Once a hopeful candidate gets more votes than a required threshold, they become elected. There are multiple ways to define this threshold, see for example Droop’s quota in the next section. Because any votes in excess of this threshold were wasteful, most STV methods will also transfer this surplus of votes to candidates ranked next. However, only a fraction of the votes are transferred in this case: the votes required to meet the threshold must be kept. I’ll develop the details in Meek’s method below.
Droop quota
The first question is how to define the quota $q$ for a candidate to be elected. Droop’s quota defines it as:
$q = \frac{t}{n + 1} + \varepsilon$where $t$ is the total number of votes, $n$ is the number of seats and $\varepsilon$ is a positive number. To explain this formula, we can see that at most $n$ candidates can reach this quota, because if $n + 1$ candidates would reach it, they would collectively get at least $t + (n + 1) \varepsilon$ votes, which is greater than the total $t$. Therefore, any candidate that reaches this quota is assured to win.
More concretely, with one seat the winner needs to have 50% of the votes (plus one). With two seats a winner needs to have one third of the votes (plus one), etc.
However, it isn’t guaranteed that any candidate will reach this quota from the start: for example with 3 candidates and 1 seat, the initial distribution of votes could be 40%, 35% and 25%, with no candidate reaching 50%. This is why we need to transfer votes, to make candidates reach the quota.
Meek
Meek’s method works by attributing a keep factor $0 \le k \le 1$ to each candidate, corresponding to the fraction of votes that this candidate keeps for themselves, the rest being transferred to the next candidates. Keep factors are defined as follows.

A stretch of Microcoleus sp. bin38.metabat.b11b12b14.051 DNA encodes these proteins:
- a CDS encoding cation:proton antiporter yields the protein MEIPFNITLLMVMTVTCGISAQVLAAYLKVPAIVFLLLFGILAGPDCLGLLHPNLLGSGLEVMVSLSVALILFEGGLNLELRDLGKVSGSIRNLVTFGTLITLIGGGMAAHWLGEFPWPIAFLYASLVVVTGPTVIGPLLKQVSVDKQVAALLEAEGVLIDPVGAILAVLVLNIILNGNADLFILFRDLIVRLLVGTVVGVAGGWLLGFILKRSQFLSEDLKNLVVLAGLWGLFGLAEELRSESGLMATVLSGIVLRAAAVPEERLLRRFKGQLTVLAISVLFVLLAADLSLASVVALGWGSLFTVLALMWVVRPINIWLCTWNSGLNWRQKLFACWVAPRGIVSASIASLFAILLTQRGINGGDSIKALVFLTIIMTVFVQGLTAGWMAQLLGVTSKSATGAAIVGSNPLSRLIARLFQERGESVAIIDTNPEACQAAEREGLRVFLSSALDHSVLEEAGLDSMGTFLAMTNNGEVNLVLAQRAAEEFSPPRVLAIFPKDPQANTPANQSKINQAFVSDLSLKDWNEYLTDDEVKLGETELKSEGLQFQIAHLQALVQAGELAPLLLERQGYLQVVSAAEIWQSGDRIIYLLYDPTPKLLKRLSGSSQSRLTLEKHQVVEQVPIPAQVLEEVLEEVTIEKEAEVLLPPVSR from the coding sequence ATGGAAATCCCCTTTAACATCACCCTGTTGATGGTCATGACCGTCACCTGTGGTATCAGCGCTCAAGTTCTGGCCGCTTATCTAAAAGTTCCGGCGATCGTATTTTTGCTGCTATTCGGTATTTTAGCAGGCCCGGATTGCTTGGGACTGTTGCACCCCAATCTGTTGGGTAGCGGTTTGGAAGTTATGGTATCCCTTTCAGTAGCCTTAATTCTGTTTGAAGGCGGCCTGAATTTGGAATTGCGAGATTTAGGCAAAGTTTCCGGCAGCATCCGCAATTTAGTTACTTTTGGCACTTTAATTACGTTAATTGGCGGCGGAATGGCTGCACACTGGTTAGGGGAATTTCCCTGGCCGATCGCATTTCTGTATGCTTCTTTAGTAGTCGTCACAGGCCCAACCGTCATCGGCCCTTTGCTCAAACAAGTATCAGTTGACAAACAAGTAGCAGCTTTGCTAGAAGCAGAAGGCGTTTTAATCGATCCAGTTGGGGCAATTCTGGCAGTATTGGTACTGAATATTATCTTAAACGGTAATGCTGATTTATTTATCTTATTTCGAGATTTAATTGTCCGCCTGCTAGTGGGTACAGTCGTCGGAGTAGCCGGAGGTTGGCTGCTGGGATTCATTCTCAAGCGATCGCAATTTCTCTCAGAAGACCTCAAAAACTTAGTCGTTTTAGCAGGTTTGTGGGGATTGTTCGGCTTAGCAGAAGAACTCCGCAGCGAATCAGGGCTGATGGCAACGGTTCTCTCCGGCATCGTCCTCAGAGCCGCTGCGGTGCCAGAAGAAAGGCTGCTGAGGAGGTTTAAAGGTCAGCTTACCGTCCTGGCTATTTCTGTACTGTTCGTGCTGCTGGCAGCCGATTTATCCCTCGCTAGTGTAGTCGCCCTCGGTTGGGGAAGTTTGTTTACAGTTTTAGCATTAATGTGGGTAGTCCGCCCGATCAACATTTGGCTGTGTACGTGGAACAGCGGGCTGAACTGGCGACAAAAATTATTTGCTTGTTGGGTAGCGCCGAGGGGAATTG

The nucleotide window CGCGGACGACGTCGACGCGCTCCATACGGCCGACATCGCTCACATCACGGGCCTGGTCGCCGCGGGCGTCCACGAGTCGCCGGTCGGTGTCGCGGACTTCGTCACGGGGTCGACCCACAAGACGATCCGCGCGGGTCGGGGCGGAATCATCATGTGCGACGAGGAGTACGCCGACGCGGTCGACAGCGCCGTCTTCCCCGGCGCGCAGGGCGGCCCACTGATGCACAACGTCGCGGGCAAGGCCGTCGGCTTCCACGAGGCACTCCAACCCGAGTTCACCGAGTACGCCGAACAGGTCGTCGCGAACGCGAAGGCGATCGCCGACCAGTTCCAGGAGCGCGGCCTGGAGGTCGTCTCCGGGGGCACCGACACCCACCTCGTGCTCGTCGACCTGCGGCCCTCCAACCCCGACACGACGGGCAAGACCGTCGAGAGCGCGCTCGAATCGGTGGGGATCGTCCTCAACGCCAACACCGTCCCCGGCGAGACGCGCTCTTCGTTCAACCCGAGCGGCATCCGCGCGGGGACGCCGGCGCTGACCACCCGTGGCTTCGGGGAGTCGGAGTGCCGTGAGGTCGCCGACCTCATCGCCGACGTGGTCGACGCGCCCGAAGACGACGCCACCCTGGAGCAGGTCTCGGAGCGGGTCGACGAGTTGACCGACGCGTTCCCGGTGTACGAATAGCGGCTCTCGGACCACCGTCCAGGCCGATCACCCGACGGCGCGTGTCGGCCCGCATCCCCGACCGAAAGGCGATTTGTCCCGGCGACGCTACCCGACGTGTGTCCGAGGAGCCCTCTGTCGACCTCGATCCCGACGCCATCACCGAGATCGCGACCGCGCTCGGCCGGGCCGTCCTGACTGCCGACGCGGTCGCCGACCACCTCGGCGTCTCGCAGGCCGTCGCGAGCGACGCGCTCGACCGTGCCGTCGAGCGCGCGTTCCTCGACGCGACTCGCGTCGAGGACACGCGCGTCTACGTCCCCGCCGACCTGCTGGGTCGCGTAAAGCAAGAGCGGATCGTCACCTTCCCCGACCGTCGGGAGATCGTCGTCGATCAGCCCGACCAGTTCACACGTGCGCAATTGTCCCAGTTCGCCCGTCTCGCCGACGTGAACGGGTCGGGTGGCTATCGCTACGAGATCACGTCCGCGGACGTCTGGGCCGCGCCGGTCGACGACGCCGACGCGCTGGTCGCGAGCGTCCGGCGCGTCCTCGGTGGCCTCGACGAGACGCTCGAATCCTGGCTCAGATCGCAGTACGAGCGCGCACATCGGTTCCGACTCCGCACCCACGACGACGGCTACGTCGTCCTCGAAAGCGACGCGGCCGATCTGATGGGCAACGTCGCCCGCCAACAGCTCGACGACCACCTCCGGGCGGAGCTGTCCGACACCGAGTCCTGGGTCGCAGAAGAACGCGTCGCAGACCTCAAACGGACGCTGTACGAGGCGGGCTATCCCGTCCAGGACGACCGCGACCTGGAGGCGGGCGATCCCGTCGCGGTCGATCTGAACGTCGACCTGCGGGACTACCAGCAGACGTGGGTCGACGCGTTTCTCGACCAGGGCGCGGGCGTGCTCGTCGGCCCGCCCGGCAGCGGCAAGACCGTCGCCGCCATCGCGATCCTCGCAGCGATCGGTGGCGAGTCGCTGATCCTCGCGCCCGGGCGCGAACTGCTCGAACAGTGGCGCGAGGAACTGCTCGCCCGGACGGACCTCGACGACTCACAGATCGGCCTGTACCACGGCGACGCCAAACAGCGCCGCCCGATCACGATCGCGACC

If an elected candidate received $v$ votes, but the required quota was $q$, their keep factor is defined as $k = q / v$. This corresponds to the fraction of votes that were needed to reach the quota.
 Candidates that are still hopeful have a keep factor of 1: they need to keep all of their votes to hope to reach the quota.
 Defeated candidates have a keep factor of 0: all of their votes are transferred to other candidates.
Keep factors are then used to transfer votes as follows. Let’s say a ballot contains the ranking “A > B > C”.
 In the first round, this ballot attributes exactly 1 vote to candidate A. Let’s assume that A becomes elected at the end of the first round, with a keep factor $0 < a \le 1$.
 In the next round, we recount the ballots. This time, this ballot attributes a fractional vote $a$ to A, and a further $1  a$ is transferred to candidate B.
 Likewise, if B becomes elected, then in the next count B keeps only a fraction $b$ of this $1  a$.
Overall, at any round this ballot attributes a fraction $a$ to A, $(1a)b$ to B and $(1a)(1b)c$ to C.
Counting of the ballot “Apple > Banana > Cherry”, with respective keep factors 0.5, 0.7 and 0.8.
Apple keeps 50% of the whole vote.
Banana receives 0.5 votes and keeps 70% of that = 0.35.
Cherry receives 0.15 votes and keeps 80% of that = 0.12.
0.03 votes are discarded.
One thing to note is that if all of the candidates in a ballot are elected, a fraction of the vote is discarded – in our example $(1a)(1b)(1c)$. This is because voters are not required to rank all the candidates, otherwise the ballot would end up attributing votes to a hopeful candidate.
Because these “residual” votes are lost, they are subtracted from the “total votes” part of the quota. Otherwise, we could end up with most votes being discarded and no other candidate ever reaching the quota. Given the total residue $r$ across all votes, the quota is updated after each round to the following.
$q = \frac{t  r}{n + 1} + \varepsilon$Likewise, keep factors are recomputed after each round, decreasing round after round. Indeed, even though a keep factor is initially defined so that an elected candidate reaches exactly the quota in the current round, they can receive more votes transferred from other candidates in the next round. The iterative update is to simply remultiply each keep factor by $q / v$.
$k_{n+1} = k_n \frac{q_n}{v_n}$Handling equal preferences
Now that I’ve introduced the overall idea of Single Transferable Vote with Meek’s method, let me discuss the main idea of this article: handling equal preferences.